“My candle burns at both ends/It will not last the night;
But ah, my foes, and oh, my friends/It gives a lovely light” -Edna St. Vincent Millay
(Not to imply that this poems is about agnosticism or religion, or that I know anthing about the author’s religious beliefs, just like the imagery in this context.)

When someone wants to pray they might as well pray something meaningful to them- While I don’t particularly believe in the efficacy of prayer, I consider it a loving gesture from someone who does and appreciate it in that spirit.

How could a christian believe that particular prayer (or any prayer alone, considering my heathen unsaved/unbaptized state) could help anyway? If that’s all it takes I’m sure we’ve all gotten that sort of prayer covered at some point on ou Religion is nothing if not specific. Why bother if it’s meaningless to all involved?

*substitute “believe” if you’re personally convinced. I’m just calling it how I see it, I’m not saying it’s how anyone else should.

Would you object to this prayer being said on your behalf on your death bed?

Yes. I’ve lived as an athiest since I was 10, to try and hedge my bets at the end would make those years of athiesm a lie.

Would you want it?



Same as above.

Would you be willing to say it, or something like it for somebody else?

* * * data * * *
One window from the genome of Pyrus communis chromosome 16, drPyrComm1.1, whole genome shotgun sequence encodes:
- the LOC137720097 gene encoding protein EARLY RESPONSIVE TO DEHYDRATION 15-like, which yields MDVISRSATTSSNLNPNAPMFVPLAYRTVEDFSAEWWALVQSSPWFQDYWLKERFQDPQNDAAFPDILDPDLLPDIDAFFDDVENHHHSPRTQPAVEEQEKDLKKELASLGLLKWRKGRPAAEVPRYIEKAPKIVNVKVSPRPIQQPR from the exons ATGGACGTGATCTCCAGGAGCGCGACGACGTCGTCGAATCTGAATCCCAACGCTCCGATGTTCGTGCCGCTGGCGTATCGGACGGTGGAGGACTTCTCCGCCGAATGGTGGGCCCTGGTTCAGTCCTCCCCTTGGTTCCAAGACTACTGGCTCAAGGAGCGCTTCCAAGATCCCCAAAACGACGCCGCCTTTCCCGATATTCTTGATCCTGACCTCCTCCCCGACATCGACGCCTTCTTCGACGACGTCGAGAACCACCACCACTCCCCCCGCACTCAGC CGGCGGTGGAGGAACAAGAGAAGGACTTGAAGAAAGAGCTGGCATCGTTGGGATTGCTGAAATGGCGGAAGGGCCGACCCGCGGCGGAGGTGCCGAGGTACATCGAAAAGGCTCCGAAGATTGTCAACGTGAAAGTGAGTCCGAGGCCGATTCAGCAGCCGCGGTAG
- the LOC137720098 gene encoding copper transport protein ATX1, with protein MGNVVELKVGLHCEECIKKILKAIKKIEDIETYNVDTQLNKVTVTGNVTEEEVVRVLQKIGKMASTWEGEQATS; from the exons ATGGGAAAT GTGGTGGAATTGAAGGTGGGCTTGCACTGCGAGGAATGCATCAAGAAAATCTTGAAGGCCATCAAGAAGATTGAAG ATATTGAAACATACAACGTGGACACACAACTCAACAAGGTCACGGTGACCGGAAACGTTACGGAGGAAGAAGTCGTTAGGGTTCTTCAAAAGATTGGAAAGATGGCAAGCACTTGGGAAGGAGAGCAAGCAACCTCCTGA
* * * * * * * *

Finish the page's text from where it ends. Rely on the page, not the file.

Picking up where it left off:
To comfort a dying person, I’d sing the Barney song in Donald Duck voice - but only if they asked for it.

If an agnostic doesn’t know and an athiest does not believe, what would the term be for someone who does not care? I’ve wondered about this since reading Douglas Coupland’s Life After God.
<end hijack>

An apathetic?

I won’t want a prayer like that.

Suppose that there is a Supreme Being. If I were that Supreme Being, I will be rather upset at anybody’s last ditch attempt in converting, particularly when that somebody doesn’t know who I am in the first place, with such a silly shotgyn approach, even though that I may not be mad at him not recognising my existence, since I didn’t leave sufficient clues for them.

No offense to Roger Zelazny’s writing prowess, which no dobt is much greater than my own, but that is one lame prayer.

If I have have any concerns about dying, I’d like to take care of them now while I’m alive. That way, when I’m dead, I can rest assured I’ll be remembered in a positive light by those I left behind. No more, no less.